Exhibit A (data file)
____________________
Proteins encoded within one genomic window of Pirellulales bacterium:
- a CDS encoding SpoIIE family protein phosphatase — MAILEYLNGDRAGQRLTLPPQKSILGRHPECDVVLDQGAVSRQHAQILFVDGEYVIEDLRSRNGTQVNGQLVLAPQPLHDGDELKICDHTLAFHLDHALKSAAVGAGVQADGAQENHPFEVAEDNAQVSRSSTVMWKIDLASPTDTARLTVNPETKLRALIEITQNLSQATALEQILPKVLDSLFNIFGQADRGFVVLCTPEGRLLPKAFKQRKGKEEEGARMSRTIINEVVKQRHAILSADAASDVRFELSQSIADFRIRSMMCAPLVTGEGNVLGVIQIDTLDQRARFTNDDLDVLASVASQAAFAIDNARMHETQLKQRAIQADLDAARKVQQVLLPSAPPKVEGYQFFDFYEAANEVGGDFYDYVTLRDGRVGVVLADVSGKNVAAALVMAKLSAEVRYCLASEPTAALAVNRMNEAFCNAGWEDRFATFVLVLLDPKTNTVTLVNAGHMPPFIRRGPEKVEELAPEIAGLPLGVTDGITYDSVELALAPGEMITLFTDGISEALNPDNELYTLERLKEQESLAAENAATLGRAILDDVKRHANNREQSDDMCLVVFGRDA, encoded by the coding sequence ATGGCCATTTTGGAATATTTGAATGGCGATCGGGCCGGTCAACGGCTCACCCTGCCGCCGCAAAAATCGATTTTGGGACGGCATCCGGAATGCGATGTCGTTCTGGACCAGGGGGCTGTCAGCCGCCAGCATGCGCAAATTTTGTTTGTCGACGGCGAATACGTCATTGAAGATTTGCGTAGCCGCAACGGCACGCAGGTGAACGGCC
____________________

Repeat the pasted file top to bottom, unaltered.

Proteins encoded within one genomic window of Pirellulales bacterium:
- a CDS encoding SpoIIE family protein phosphatase — MAILEYLNGDRAGQRLTLPPQKSILGRHPECDVVLDQGAVSRQHAQILFVDGEYVIEDLRSRNGTQVNGQLVLAPQPLHDGDELKICDHTLAFHLDHALKSAAVGAGVQADGAQENHPFEVAEDNAQVSRSSTVMWKIDLASPTDTARLTVNPETKLRALIEITQNLSQATALEQILPKVLDSLFNIFGQADRGFVVLCTPEGRLLPKAFKQRKGKEEEGARMSRTIINEVVKQRHAILSADAASDVRFELSQSIADFRIRSMMCAPLVTGEGNVLGVIQIDTLDQRARFTNDDLDVLASVASQAAFAIDNARMHETQLKQRAIQADLDAARKVQQVLLPSAPPKVEGYQFFDFYEAANEVGGDFYDYVTLRDGRVGVVLADVSGKNVAAALVMAKLSAEVRYCLASEPTAALAVNRMNEAFCNAGWEDRFATFVLVLLDPKTNTVTLVNAGHMPPFIRRGPEKVEELAPEIAGLPLGVTDGITYDSVELALAPGEMITLFTDGISEALNPDNELYTLERLKEQESLAAENAATLGRAILDDVKRHANNREQSDDMCLVVFGRDA, encoded by the coding sequence ATGGCCATTTTGGAATATTTGAATGGCGATCGGGCCGGTCAACGGCTCACCCTGCCGCCGCAAAAATCGATTTTGGGACGGCATCCGGAATGCGATGTCGTTCTGGACCAGGGGGCTGTCAGCCGCCAGCATGCGCAAATTTTGTTTGTCGACGGCGAATACGTCATTGAAGATTTGCGTAGCCGCAACGGCACGCAGGTGAACGGCC